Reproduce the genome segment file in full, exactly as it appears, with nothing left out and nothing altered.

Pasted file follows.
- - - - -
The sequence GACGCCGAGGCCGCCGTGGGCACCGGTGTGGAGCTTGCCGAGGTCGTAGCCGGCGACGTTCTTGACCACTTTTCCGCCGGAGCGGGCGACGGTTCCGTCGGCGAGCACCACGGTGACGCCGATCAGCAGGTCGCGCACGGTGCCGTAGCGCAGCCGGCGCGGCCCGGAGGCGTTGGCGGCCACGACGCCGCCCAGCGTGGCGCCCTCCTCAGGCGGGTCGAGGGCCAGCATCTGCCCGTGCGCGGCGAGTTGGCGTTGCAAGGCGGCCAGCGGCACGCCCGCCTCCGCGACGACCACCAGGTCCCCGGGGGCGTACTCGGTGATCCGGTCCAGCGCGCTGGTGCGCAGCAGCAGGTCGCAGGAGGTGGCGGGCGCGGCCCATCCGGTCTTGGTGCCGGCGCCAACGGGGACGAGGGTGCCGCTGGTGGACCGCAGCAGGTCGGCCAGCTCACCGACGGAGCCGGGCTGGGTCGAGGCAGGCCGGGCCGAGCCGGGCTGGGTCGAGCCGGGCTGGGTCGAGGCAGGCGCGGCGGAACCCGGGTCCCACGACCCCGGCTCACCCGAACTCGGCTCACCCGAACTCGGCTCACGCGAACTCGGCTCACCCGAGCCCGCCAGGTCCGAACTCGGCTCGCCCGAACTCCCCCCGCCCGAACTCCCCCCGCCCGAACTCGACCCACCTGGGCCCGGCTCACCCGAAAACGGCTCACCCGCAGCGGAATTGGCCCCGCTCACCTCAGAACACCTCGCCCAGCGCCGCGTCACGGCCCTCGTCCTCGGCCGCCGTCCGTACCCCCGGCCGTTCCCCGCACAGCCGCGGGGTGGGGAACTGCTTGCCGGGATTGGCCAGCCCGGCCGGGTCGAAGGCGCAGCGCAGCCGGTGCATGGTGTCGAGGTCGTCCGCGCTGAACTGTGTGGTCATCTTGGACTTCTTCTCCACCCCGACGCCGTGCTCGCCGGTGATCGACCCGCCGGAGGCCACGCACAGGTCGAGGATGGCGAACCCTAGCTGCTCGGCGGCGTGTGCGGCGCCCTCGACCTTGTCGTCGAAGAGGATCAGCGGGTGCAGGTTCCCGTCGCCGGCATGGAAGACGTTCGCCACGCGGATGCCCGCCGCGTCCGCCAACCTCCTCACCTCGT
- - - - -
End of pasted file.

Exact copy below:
The sequence GACGCCGAGGCCGCCGTGGGCACCGGTGTGGAGCTTGCCGAGGTCGTAGCCGGCGACGTTCTTGACCACTTTTCCGCCGGAGCGGGCGACGGTTCCGTCGGCGAGCACCACGGTGACGCCGATCAGCAGGTCGCGCACGGTGCCGTAGCGCAGCCGGCGCGGCCCGGAGGCGTTGGCGGCCACGACGCCGCCCAGCGTGGCGCCCTCCTCAGGCGGGTCGAGGGCCAGCATCTGCCCGTGCGCGGCGAGTTGGCGTTGCAAGGCGGCCAGCGGCACGCCCGCCTCCGCGACGACCACCAGGTCCCCGGGGGCGTACTCGGTGATCCGGTCCAGCGCGCTGGTGCGCAGCAGCAGGTCGCAGGAGGTGGCGGGCGCGGCCCATCCGGTCTTGGTGCCGGCGCCAACGGGGACGAGGGTGCCGCTGGTGGACCGCAGCAGGTCGGCCAGCTCACCGACGGAGCCGGGCTGGGTCGAGGCAGGCCGGGCCGAGCCGGGCTGGGTCGAGCCGGGCTGGGTCGAGGCAGGCGCGGCGGAACCCGGGTCCCACGACCCCGGCTCACCCGAACTCGGCTCACCCGAACTCGGCTCACGCGAACTCGGCTCACCCGAGCCCGCCAGGTCCGAACTCGGCTCGCCCGAACTCCCCCCGCCCGAACTCCCCCCGCCCGAACTCGACCCACCTGGGCCCGGCTCACCCGAAAACGGCTCACCCGCAGCGGAATTGGCCCCGCTCACCTCAGAACACCTCGCCCAGCGCCGCGTCACGGCCCTCGTCCTCGGCCGCCGTCCGTACCCCCGGCCGTTCCCCGCACAGCCGCGGGGTGGGGAACTGCTTGCCGGGATTGGCCAGCCCGGCCGGGTCGAAGGCGCAGCGCAGCCGGTGCATGGTGTCGAGGTCGTCCGCGCTGAACTGTGTGGTCATCTTGGACTTCTTCTCCACCCCGACGCCGTGCTCGCCGGTGATCGACCCGCCGGAGGCCACGCACAGGTCGAGGATGGCGAACCCTAGCTGCTCGGCGGCGTGTGCGGCGCCCTCGACCTTGTCGTCGAAGAGGATCAGCGGGTGCAGGTTCCCGTCGCCGGCATGGAAGACGTTCGCCACGCGGATGCCCGCCGCGTCCGCCAACCTCCTCACCTCGT